A popsicle and soda for breakfast. Ramen noodles sprinkled with Kool-aid powder and MSG. These are examples of the meals some kids routinely eat in the Marshall Islands.
“You could not design a diet to induce diabetes any better than the diet these folks have adopted,” said Brenda Davis, RD. “It just doesn’t get any worse than this.”
Davis spoke about her fascinating work in the Marshall Islands at the Enhancing Health with Plant-Based Nutrition Conference today. She also presented the latest evidence regarding plant-based diets and chronic diseases. About 300 healthcare workers and other interested folks attended the conference, which was co-sponsored by Northwest VEG and Adventist Medical Center.
In the Marshall Islands, which are in the northern Pacific Ocean, diabetes is the leading cause of death and disability. About 90 percent of adults 35 years and older are diabetic or pre-diabetic, Davis said. Half of the surgeries on the islands are amputations due to diabetes.
Seventy years ago, there was no diabetes in the Marshall Islands. People were slim, physically active and lived off the land. Back then they ate bananas, coconut, fish, seafood, and local plants. But then they came in contact with the western world – via post-World War Two atomic bomb tests – and began to adopt a western diet. Now their staples are meat, white rice and sweet drinks.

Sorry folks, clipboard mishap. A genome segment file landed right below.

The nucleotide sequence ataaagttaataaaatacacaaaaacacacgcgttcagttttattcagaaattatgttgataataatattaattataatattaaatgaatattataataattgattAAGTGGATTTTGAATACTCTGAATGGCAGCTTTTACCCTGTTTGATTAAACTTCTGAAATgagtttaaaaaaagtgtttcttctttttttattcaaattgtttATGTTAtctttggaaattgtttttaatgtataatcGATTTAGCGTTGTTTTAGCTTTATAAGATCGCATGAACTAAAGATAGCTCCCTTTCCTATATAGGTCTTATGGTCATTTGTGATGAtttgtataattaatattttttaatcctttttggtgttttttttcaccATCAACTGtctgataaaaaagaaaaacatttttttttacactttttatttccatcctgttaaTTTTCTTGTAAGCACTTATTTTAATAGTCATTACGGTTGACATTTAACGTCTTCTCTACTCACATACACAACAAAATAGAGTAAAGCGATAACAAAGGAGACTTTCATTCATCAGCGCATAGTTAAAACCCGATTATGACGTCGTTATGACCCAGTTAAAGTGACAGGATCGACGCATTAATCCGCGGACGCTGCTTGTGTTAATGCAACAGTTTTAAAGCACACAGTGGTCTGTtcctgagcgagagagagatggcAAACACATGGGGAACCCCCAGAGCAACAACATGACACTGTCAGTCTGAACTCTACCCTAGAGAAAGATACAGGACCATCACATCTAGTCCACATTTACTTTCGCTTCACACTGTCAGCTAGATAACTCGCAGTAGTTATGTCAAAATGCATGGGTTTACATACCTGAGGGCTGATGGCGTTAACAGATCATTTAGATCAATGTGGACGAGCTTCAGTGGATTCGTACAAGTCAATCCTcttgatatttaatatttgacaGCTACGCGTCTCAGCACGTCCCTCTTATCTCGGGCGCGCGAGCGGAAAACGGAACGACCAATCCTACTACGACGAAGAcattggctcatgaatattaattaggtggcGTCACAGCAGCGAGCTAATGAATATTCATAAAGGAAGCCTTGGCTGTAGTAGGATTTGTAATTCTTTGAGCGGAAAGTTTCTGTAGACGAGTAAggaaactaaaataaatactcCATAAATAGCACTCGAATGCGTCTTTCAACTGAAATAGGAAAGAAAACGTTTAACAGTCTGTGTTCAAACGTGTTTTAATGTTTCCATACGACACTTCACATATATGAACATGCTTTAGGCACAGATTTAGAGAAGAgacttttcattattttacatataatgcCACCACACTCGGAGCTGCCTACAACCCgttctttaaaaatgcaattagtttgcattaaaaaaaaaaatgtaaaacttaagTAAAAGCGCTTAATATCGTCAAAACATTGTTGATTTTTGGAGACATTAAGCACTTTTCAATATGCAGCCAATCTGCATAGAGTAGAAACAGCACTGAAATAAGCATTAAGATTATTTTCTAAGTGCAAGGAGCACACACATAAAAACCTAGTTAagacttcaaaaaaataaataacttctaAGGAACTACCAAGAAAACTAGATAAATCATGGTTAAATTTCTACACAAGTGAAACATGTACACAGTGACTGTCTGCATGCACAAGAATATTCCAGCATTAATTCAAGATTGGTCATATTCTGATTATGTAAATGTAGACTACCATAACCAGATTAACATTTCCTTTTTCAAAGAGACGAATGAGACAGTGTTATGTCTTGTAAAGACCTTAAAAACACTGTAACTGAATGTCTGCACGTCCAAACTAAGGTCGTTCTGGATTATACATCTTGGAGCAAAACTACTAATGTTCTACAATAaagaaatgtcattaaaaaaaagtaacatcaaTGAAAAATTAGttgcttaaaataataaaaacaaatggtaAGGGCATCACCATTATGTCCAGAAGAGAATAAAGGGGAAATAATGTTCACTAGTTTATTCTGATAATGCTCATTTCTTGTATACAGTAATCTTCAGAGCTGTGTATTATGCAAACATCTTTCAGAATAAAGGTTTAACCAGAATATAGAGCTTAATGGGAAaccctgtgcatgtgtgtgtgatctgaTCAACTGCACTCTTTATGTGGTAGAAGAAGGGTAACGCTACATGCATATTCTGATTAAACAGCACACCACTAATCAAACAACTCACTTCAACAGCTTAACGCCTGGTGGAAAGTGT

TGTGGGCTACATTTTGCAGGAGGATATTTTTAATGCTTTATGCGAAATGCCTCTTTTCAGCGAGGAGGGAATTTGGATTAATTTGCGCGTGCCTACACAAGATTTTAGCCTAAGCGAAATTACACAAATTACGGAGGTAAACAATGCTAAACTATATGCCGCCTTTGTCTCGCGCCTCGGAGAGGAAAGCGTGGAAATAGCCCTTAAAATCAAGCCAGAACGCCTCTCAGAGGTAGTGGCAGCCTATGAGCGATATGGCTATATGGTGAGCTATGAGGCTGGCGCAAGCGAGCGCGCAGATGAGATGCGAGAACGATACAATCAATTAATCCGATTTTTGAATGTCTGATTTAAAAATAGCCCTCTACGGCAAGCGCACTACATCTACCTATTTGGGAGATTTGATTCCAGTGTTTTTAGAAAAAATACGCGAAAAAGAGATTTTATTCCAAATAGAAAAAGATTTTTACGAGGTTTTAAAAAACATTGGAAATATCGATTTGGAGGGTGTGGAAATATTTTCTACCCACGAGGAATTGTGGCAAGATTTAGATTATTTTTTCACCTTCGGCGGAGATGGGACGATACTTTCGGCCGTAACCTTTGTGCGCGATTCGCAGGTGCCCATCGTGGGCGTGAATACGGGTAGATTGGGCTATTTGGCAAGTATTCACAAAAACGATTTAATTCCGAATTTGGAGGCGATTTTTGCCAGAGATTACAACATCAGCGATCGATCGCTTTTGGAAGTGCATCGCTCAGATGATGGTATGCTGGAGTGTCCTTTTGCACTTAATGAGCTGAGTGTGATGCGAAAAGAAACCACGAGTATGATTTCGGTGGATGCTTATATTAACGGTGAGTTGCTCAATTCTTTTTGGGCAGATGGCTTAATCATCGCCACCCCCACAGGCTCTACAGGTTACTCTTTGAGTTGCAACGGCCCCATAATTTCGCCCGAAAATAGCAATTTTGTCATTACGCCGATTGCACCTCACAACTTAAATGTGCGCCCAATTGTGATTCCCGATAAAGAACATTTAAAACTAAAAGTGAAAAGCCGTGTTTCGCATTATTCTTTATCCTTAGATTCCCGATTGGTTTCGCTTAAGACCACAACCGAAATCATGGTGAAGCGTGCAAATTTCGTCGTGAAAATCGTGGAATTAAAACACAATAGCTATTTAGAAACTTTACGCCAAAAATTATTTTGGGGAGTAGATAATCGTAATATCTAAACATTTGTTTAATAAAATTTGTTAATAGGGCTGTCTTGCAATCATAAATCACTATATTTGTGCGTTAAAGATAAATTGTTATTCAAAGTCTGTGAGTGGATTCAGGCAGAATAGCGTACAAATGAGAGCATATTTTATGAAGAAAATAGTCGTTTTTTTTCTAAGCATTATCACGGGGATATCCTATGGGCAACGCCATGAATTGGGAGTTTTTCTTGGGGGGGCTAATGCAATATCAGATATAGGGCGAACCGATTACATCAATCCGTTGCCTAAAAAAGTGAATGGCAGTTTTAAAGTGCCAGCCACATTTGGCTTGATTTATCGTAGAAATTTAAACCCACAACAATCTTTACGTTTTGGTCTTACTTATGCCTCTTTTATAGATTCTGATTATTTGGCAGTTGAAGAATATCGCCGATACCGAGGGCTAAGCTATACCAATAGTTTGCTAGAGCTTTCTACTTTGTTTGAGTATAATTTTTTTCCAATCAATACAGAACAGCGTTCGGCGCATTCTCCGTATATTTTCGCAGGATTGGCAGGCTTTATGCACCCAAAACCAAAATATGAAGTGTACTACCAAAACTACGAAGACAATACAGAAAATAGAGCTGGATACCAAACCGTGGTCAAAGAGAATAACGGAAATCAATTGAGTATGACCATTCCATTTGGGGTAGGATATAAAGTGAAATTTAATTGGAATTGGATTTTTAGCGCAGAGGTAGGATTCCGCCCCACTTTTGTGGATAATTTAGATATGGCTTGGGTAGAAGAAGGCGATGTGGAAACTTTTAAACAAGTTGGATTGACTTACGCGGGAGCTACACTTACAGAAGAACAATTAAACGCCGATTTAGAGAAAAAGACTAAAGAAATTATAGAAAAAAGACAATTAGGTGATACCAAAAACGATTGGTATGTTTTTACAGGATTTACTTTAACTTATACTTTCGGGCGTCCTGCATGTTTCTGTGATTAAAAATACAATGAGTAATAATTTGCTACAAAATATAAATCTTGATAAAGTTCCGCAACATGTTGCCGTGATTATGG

Davis spent eight months in the Marshall Islands, working with Canvasback Missions to set up a program to fight diabetes. They started a very aggressive lifestyle intervention program based around diet, exercise and stress management.
“You can’t imagine how beautiful these people are,” said Davis. “The people are singing and dancing and playing ukuleles. They are just the sweetest people in the world and they are wiping themselves out. It’s so sad. We desperately wanted to try to help them understand what’s going on. They think their diabetes is the result of the atomic bomb testing that was done there after the Second World War.”
Within a short time, the Marshallese found dramatic improvements in their blood sugar levels and the rest of their lives. They could sleep through the night and had less pain in their joints, arms and legs. They were no longer constipated. “What we heard all the time is, ‘I can think clearly for the first time in years,’” said Davis. She is planning another trip shortly to continue her work there.